Asian piracy incidents spike around Singapore in 2019, says ReCAAP

An 8% increase in sea robbery and piracy-related incidents across Asia in 2019 was particularly focused around the Straits of Singapore, according to the annual report from the Regional Cooperation Agreement on Combating Piracy and Armed Robbery against Ships in Asia (ReCAAP).

It also said that the Sulu Sea-Celebes Sea, which a few years ago was a hotbed of kidnappings by rebels against the Philippines government, remained a dangerous area for ships and their crews.

Actual incidents, excluding those attempted but repelled, increased by 15% year on year to 71. In the Singapore Straits alone there was a more than four-fold increase, ReCAAP said that 31 of the 71 incidents last year were in the Straits of Singapore, up from seven in 2018.

The recent International Maritime Bureau (IMB) report also noted the increase in Singapore Strait attacks, which were mainly for the purpose of theft rather than hijacking or kidnapping.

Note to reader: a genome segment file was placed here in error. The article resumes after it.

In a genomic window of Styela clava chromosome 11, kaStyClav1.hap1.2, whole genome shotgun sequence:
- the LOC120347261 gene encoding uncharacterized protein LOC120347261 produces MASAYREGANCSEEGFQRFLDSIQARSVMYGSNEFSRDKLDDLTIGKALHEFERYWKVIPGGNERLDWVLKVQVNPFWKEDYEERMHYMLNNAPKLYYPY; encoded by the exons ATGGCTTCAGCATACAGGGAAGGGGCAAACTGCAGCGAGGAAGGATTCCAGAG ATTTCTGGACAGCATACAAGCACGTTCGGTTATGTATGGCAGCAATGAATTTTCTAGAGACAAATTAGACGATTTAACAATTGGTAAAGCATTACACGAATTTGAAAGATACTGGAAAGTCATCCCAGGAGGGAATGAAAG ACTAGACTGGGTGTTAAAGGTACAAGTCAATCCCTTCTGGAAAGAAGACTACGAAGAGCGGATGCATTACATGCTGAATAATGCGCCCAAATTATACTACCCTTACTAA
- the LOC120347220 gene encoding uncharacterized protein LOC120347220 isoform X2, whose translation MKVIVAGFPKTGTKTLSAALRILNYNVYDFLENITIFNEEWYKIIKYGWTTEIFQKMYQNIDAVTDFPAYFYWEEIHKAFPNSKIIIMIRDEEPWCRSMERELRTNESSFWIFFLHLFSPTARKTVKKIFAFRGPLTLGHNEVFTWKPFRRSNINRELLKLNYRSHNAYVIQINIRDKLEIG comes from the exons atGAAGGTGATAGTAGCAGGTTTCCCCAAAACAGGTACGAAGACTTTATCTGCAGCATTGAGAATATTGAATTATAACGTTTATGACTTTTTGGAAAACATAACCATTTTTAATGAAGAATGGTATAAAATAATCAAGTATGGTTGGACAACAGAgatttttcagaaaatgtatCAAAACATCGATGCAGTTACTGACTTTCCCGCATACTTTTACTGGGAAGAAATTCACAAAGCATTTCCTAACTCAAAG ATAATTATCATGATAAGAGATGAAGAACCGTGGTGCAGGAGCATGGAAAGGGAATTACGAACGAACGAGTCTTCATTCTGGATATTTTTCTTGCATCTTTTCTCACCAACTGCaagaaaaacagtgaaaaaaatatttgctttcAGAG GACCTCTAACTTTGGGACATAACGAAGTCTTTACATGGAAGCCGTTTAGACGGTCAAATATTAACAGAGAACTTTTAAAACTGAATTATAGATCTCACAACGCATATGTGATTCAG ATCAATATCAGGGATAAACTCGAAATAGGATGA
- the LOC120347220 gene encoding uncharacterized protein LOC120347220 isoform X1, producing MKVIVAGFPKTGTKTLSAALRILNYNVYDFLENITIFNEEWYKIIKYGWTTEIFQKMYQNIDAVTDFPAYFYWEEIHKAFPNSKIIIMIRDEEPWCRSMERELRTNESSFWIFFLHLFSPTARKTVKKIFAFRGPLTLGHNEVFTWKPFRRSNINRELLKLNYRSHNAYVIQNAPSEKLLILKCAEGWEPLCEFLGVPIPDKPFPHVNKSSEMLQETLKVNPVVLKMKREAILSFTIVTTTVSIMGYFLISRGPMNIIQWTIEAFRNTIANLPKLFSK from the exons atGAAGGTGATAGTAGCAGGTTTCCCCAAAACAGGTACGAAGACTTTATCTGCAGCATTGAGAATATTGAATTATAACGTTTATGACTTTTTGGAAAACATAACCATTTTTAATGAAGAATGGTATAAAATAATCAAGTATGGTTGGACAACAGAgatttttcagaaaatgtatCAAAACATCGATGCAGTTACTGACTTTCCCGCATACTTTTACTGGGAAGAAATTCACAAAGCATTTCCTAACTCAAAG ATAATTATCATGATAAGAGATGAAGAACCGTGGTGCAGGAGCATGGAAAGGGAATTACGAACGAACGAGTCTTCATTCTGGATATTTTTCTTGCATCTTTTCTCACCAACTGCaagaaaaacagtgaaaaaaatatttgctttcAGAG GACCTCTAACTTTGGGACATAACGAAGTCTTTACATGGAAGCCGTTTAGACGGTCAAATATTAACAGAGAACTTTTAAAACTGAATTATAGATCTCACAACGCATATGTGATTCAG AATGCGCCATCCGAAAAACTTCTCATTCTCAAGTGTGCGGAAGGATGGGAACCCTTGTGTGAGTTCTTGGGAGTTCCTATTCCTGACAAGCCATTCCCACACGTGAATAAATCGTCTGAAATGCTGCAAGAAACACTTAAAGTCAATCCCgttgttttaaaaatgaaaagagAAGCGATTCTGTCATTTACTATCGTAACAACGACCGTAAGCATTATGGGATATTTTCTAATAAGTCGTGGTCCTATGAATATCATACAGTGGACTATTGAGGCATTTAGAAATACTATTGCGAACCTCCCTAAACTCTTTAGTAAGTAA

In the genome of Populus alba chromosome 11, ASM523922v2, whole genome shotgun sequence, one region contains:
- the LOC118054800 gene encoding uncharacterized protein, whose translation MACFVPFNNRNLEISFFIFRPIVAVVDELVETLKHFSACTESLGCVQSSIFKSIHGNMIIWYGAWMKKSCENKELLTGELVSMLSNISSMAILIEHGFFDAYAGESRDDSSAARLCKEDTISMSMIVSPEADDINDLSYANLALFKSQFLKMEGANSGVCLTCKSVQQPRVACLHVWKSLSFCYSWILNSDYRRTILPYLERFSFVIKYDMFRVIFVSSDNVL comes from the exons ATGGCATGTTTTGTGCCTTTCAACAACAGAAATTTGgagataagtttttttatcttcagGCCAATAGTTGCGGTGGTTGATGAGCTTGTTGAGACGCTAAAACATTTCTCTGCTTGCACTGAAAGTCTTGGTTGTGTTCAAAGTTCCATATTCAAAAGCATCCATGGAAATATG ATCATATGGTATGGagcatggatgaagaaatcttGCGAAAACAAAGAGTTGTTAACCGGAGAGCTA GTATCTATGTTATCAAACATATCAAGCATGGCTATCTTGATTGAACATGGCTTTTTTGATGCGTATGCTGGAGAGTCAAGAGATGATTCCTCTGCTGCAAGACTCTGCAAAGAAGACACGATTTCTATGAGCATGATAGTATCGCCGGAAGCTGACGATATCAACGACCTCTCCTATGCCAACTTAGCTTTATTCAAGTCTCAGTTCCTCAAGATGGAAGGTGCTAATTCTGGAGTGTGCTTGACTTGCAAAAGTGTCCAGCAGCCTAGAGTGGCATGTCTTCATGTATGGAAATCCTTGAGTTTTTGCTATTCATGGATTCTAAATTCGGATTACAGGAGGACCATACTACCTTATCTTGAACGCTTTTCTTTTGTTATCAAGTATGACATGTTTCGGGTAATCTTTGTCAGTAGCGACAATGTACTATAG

“There is a sudden rise in the attacks, especially during the night,” the IMB report said.

There were no piracy or theft-related incidents in the neighbouring Strait of Malacca last year. The number of incidents also decreased around Bangladesh, Indonesia and the Philippines.

The Singapore Strait is located along one of the world’s busiest waterways, with close to 1,000 ships anchored there at any given time. A ship calls at Singapore port every two to three minutes, bringing the total to around 130,000 ships a year.